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Judge vacates Proud Boys' August trial date over concerns about ongoing Jan. 6 Committee hearings

Five members of the organization now facing seditious conspiracy charges argued the public hearings would irreparably prejudice their case.

WASHINGTON — A federal judge granted a group of Proud Boys’ motion to vacate their August trial date Wednesday due to concerns about how the ongoing January 6th Committee hearings could impact their cases.

“I’m going to reluctantly grant the motion,” U.S. District Judge Timothy Kelly said at the opening of the hearing Wednesday. Three defendants in the case – Joseph Biggs, Dominic Pezzola and Zachary Rehl – had signed on and last week the Justice Department agreed as well that a new trial date was warranted.

The group, which also includes Ethan Nordean and former Proud Boys chairman Enrique Tarrio, has argued in court and in filings that the committee’s ongoing and high-profile public hearings will unduly prejudice their cases. The Proud Boys’ role in the assault on the Capitol have been a major focus of the committee. At the first hearing on June 10, U.S. Capitol Police Officer Caroline Edwards testified about she was injured when a group of Proud Boys – motivated, she said, by Biggs – pushed forward through a police barricade. Edwards was knocked down in the process and suffered a traumatic brain injury when her head hit a concrete step.

The committee has also played video depositions from interviews with multiple members of the organization, including Tarrio and a North Carolina Proud Boy, Jeremy Bertino. Bertino, who has not been charged in connection with Jan. 6, told investigators the group saw an “exponential” increase in recruitment after former President Donald Trump told them to “stand back and stand by” during a 2020 presidential debate. An upcoming hearing is expected to further focus on evidence the committee says will show ties between groups like the Proud Boys and Oath Keepers and the Trump White House.

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Prosecutors also informed the court earlier this month they expect the committee to release the transcripts of its interviews with more than 1,000 witnesses sometime in September. Prosecutors have said they have not been given access to those transcripts. Last week, the DOJ sent a letter to Timothy Heaphy, the committee’s chief investigative counsel, asking for the transcripts to be turned over.

“It is now readily apparent that the interviews the Select Committee conducted are not just potentially relevant to our overall criminal investigations, but are likely relevant to specific prosecutions that have already commenced,” the DOJ’s letter read.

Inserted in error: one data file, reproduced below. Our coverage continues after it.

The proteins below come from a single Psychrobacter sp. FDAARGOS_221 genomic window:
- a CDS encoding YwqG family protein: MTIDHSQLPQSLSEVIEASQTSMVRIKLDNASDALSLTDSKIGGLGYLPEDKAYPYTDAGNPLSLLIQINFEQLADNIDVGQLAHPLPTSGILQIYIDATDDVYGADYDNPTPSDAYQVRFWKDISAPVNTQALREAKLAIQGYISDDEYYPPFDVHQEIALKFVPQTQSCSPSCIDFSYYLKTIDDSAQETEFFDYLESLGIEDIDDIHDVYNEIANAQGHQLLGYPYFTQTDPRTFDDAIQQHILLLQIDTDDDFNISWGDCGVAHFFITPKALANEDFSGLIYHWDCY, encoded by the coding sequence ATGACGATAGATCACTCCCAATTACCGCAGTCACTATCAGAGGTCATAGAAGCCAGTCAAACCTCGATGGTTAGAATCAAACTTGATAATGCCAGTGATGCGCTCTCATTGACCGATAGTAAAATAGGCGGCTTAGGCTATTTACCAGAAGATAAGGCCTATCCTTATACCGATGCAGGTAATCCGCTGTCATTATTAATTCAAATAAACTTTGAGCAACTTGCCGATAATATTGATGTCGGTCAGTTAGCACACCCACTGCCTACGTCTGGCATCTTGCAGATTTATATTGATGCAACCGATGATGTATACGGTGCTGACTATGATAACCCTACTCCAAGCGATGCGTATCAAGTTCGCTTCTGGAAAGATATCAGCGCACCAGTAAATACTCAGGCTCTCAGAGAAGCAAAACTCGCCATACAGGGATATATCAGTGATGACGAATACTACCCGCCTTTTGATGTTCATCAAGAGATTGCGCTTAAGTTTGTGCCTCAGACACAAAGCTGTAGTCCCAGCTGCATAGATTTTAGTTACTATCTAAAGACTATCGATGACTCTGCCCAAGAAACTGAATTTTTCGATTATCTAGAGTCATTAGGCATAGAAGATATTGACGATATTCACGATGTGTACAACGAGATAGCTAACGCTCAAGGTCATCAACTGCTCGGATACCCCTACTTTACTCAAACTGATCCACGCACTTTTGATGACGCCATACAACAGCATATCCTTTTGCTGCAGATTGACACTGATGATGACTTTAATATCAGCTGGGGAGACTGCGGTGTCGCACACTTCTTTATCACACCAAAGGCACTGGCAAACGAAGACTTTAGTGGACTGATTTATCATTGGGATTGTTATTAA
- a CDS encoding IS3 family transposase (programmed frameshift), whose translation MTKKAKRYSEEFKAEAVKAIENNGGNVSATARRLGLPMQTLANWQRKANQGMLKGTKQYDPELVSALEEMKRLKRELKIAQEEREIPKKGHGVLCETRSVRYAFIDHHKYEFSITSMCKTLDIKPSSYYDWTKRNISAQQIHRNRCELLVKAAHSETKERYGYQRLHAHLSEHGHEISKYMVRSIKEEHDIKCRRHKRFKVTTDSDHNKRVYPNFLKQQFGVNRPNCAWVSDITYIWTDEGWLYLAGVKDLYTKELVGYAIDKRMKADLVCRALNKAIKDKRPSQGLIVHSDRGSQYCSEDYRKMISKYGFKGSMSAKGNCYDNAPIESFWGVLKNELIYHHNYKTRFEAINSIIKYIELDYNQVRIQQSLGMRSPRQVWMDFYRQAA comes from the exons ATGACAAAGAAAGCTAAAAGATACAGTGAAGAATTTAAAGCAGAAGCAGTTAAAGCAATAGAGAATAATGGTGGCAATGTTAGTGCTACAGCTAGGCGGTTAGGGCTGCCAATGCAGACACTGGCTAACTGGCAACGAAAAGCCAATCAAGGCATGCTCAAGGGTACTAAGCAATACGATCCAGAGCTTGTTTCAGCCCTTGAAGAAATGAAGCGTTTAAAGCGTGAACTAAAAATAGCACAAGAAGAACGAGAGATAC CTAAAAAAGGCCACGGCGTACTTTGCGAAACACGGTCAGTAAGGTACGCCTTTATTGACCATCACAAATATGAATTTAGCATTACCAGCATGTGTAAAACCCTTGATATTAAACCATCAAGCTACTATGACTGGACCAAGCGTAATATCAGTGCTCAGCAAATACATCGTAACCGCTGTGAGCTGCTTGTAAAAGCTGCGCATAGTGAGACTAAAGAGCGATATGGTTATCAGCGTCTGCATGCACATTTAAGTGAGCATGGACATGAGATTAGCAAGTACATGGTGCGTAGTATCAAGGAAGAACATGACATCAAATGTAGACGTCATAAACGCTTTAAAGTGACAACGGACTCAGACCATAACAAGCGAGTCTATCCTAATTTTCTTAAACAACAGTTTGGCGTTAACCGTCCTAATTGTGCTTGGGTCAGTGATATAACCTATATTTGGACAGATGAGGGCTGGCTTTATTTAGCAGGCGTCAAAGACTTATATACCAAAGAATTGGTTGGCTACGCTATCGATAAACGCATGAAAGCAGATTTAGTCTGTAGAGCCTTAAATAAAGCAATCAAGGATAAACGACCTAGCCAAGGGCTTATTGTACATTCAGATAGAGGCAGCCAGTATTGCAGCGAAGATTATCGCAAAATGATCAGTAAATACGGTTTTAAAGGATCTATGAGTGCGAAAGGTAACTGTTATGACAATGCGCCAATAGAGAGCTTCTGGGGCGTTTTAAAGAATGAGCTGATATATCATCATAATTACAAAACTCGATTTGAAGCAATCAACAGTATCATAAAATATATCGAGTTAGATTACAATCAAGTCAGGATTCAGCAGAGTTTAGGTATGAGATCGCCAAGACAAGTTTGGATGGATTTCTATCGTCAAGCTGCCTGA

One issue among many is whether witnesses and/or defendants who’ve spoken to both the committee and DOJ said different things in their interviews – something that could be used to challenge their credibility at trial.

The hearings have also garnered increased public attention to the Jan. 6 cases, with early estimates of 20 million or more viewers for the first hearing. In their motion, Biggs and Pezzola said the hearings are “likely to stay in the public mind” and asked for a trial date after the midterm elections are over and some “dust has settled.”

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Only Tarrio objected to moving the trial date. In a response filed Wednesday, his attorney, Nayib Hassan, said they don’t believe he will ever receive a fair jury trial in D.C. no matter the date and opposed delaying the trial any further. Tarrio, like his co-defendants, is currently being held in pretrial detention without bond.

After considering all the above, however, Kelly agreed to the delay over Tarrio’s objection. He gave the parties one week to return to him with a report about a suggested new trial date.

The Proud Boys seditious conspiracy trial is expected to last four-to-six weeks. If, as proposed in the Biggs and Pezzola motion, the trial begins on Dec. 12, the group will be the second to go before a jury on charges of seditious conspiracy. Five members of the Oath Keepers, including founder Stewart Rhodes, are currently scheduled to begin trial on the same charge in September.

We're tracking all of the arrests, charges and investigations into the January 6 assault on the Capitol. Sign up for our Capitol Breach Newsletter here so that you never miss an update.

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